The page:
The media processes the vice-presidential debate
The easiest way to tell that Vice President Joe Biden accomplished his mission of energizing a dejected base was to check out MSNBC’s post-debate analysis. When Romney thumped Obama, MSNBC host Chris Matthews had an existential meltdown, visibly melting from despair. But everyone was very excited about Angry Joe’s refusal to let Paul Ryan get a word in edgewise.
Matthews wasn’t much interested in fact-checking Biden’s whoppers on Medicare, the Romney tax reform plan, or anything else. “A clear victory for Joe Biden,” he pronounced, even as virtually every media poll revealed voters thought Ryan won, or at worst called the evening a draw.
The CNN instant poll called Ryan the winner, 48 to 44 percent, although that was within the rather broad margin of error. Ryan was more clearly superior on clear communication (50 to 41) and likeability (53 to 43). CNBC gave the win to Ryan by 56 to 36 percent. CBS News was the only major media poll I could find that showed a clear Biden victory, 50 to 31, with 19 percent calling it a tie. Interestingly, there were reports of an Associated Press poll that showed Ryan winning by 51-43, but John Nolte at Breitbart News says he has been told the AP poll was not real.
“I think the way I’m scoring it, and I hope this is clear: on Benghazi, I give it to Ryan; on economics, I give it a draw; on Medicare, all Biden; on tax fairness, all Biden; on Afghanistan, another draw; on Syria, another draw; on abortion, all Biden. He wins three big ones,” Matthews pronounced on MSNBC, probably unaware that the majority of Americans agree with Ryan’s abortion position, and were probably not thrilled to hear Biden explain that life begins at conception, but murdering it is cool anyway, if that’s what you really want to do. Maybe Chris Matthews can explain what Obama and Biden will do to save Medicare, because no one watching that debate came away with the faintest clue.
It’s not surprising that Matthews would be gushing, because Biden was debating exactly the way he would: a lot of unsupported “malarkey,” to use the phrase that came up during the debate, bellowed at a high enough volume to drown out the other guy. Other networks found undecided voters turned off by Angry Joe. Various media organizations reviewed the transcripts and estimated how often Biden interrupted Ryan; the consensus appears to be somewhere between 80 and 85 times.
One woman in the CNN focus group said that Biden came off like a “buffoon”:
Over at NBC, David Gregory thought Biden’s performance would strike many viewers as “condescending”:
Chris Wallace at Fox News was appalled by Biden’s behavior. “I don’t believe I’ve ever seen a debate in which one participant was as openly disrespectful of the other as Biden was to Paul Ryan tonight,” he observed. “It was openly contemptuous and disrespectful.”
The contrary Old Media view of Biden’s belligerence as a means of “controlling” the debate was best expressed by George Stephanopolous of ABC News, who thought that “over the course of the debate, more of issues fell in Biden’s corner. He was able to take control of more of the debate.” He did, however, think Ryan also performed well, and was less willing to declare a clear winner than ABC political analyst Matthew Dowd, who thought Ryan did “fine” but Biden “won.”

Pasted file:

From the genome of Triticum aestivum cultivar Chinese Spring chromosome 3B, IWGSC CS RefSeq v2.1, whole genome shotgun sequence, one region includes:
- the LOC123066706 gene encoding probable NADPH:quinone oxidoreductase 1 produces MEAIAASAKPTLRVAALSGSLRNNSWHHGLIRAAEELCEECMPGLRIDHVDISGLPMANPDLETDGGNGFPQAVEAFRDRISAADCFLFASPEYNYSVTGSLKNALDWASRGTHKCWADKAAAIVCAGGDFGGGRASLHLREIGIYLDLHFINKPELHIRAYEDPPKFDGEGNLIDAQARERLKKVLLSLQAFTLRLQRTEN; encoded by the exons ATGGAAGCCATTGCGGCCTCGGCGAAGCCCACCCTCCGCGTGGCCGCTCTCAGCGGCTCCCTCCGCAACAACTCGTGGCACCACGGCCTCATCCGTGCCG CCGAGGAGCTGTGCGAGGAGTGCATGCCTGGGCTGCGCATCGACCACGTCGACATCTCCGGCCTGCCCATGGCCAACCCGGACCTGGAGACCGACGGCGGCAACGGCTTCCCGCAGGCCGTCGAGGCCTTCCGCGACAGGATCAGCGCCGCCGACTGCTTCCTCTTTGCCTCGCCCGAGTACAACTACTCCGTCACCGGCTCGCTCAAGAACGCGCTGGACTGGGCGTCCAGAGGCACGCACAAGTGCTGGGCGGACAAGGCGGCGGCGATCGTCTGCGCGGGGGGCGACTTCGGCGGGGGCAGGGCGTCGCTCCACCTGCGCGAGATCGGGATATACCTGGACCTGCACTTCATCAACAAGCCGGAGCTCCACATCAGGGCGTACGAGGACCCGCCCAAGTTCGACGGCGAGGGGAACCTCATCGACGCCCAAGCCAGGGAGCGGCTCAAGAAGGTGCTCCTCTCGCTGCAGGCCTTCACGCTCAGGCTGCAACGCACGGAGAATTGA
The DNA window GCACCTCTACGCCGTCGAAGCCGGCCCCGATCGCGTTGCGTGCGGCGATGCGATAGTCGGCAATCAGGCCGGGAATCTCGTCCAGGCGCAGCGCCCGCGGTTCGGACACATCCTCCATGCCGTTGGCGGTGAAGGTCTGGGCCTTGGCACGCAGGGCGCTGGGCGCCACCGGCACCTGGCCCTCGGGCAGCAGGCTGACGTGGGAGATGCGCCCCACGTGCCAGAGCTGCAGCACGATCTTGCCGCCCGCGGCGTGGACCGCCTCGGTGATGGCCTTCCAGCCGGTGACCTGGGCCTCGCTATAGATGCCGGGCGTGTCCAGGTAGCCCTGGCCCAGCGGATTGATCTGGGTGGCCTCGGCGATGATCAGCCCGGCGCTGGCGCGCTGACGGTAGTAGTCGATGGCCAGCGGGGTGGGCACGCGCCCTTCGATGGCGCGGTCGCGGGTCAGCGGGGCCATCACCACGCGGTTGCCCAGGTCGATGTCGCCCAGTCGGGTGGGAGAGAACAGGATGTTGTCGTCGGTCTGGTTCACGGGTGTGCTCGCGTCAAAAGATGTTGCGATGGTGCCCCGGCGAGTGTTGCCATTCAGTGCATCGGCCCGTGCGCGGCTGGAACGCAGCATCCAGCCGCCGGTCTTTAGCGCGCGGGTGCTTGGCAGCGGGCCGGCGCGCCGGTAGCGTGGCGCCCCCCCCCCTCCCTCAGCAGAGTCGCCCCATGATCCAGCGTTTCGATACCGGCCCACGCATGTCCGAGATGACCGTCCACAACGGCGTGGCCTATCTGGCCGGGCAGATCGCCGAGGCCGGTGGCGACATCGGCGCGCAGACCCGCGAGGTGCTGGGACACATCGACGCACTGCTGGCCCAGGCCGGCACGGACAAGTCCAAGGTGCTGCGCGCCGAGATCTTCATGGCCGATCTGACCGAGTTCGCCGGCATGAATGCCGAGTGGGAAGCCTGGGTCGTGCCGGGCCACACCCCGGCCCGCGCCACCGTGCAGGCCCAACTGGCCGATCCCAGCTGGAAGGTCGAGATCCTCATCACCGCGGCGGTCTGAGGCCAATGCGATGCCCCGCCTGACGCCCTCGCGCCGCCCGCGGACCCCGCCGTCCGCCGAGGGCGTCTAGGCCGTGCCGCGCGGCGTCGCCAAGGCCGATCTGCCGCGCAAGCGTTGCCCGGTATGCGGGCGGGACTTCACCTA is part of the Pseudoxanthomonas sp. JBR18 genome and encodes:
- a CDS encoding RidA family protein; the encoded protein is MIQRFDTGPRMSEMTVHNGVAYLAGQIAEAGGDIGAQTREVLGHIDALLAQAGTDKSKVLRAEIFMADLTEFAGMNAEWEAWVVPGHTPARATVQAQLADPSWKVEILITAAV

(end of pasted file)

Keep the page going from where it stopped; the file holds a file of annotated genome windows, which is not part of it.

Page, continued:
CNN had a graph charting the reactions from a group of undecided voters as the debate unfolded. Afterward, anchor Wolf Blitzer reviewed the high and low points for the two candidates, and made the interesting observation that they both hit their high points during the same answer – the discussion of tax rates. This might be taken as evidence that up-for-grabs voters are particularly indecisive about the tax issue, and respond to strong arguments made from both sides: both Ryan’s pro-growth emphasis on the importance of reviving the stalled economy, and Biden’s “ask the rich to contribute a little more” class warfare.
The broad spectrum of media reactions reflects the processing of a debate in which there was a little something for everyone, rather than the one-sided drubbing Romney gave Obama. Different groups reacted in a variety of ways. Media analysis, beyond the obvious partisans like Chris Matthews, was shaded by which group of voters they chose to study most intently. There’s no question Biden did a good job of rallying a dispirited Democratic base, and that’s an important strategic accomplishment at this point in the campaign. Ryan clearly passed the “looks vice-presidential hurdle,” which is much higher than all the jokes about the uselessness of the office would suggest.
Undecided voters responded well to Ryan, and were turned off by Biden’s attitude… but many of them did not watch the debate live, and when they read about it on Friday, they’ll encounter a lot of pundit praise for how “commanding” and “tough” Biden was, coupled with very little “fact-checking.” In the end, maybe Biden’s most important audience was the media, and that might not have been a bad calculation on his part.
Update: According to the Huffington Post, the initial TV ratings were about par for a vice presidential debate, but far below the massive audience of 70 million that tuned in for Palin-Biden in 2008. Biden-Ryan drew 43 million from the major broadcast and cable networks, led by Fox News with 10.2 million viewers. The final numbers will be higher, once various secondary networks are counted in.